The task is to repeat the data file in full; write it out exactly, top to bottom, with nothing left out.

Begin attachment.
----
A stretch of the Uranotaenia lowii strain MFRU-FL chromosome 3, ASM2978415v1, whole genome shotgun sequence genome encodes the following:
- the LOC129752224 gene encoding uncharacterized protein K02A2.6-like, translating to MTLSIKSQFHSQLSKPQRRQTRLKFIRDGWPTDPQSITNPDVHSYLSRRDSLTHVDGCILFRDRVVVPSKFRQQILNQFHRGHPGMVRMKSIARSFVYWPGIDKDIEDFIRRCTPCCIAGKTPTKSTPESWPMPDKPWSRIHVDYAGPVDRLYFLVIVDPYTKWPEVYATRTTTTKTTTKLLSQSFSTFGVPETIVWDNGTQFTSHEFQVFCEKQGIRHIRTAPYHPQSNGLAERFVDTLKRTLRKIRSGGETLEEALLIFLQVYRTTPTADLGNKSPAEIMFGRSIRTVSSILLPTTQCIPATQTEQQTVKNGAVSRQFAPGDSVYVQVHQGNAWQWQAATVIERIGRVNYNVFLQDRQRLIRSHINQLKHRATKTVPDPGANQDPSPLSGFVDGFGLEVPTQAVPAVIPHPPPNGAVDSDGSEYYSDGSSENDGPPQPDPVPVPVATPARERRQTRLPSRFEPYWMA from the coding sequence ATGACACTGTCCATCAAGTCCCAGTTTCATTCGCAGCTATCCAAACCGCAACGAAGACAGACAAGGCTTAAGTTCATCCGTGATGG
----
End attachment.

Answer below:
A stretch of the Uranotaenia lowii strain MFRU-FL chromosome 3, ASM2978415v1, whole genome shotgun sequence genome encodes the following:
- the LOC129752224 gene encoding uncharacterized protein K02A2.6-like, translating to MTLSIKSQFHSQLSKPQRRQTRLKFIRDGWPTDPQSITNPDVHSYLSRRDSLTHVDGCILFRDRVVVPSKFRQQILNQFHRGHPGMVRMKSIARSFVYWPGIDKDIEDFIRRCTPCCIAGKTPTKSTPESWPMPDKPWSRIHVDYAGPVDRLYFLVIVDPYTKWPEVYATRTTTTKTTTKLLSQSFSTFGVPETIVWDNGTQFTSHEFQVFCEKQGIRHIRTAPYHPQSNGLAERFVDTLKRTLRKIRSGGETLEEALLIFLQVYRTTPTADLGNKSPAEIMFGRSIRTVSSILLPTTQCIPATQTEQQTVKNGAVSRQFAPGDSVYVQVHQGNAWQWQAATVIERIGRVNYNVFLQDRQRLIRSHINQLKHRATKTVPDPGANQDPSPLSGFVDGFGLEVPTQAVPAVIPHPPPNGAVDSDGSEYYSDGSSENDGPPQPDPVPVPVATPARERRQTRLPSRFEPYWMA from the coding sequence ATGACACTGTCCATCAAGTCCCAGTTTCATTCGCAGCTATCCAAACCGCAACGAAGACAGACAAGGCTTAAGTTCATCCGTGATGG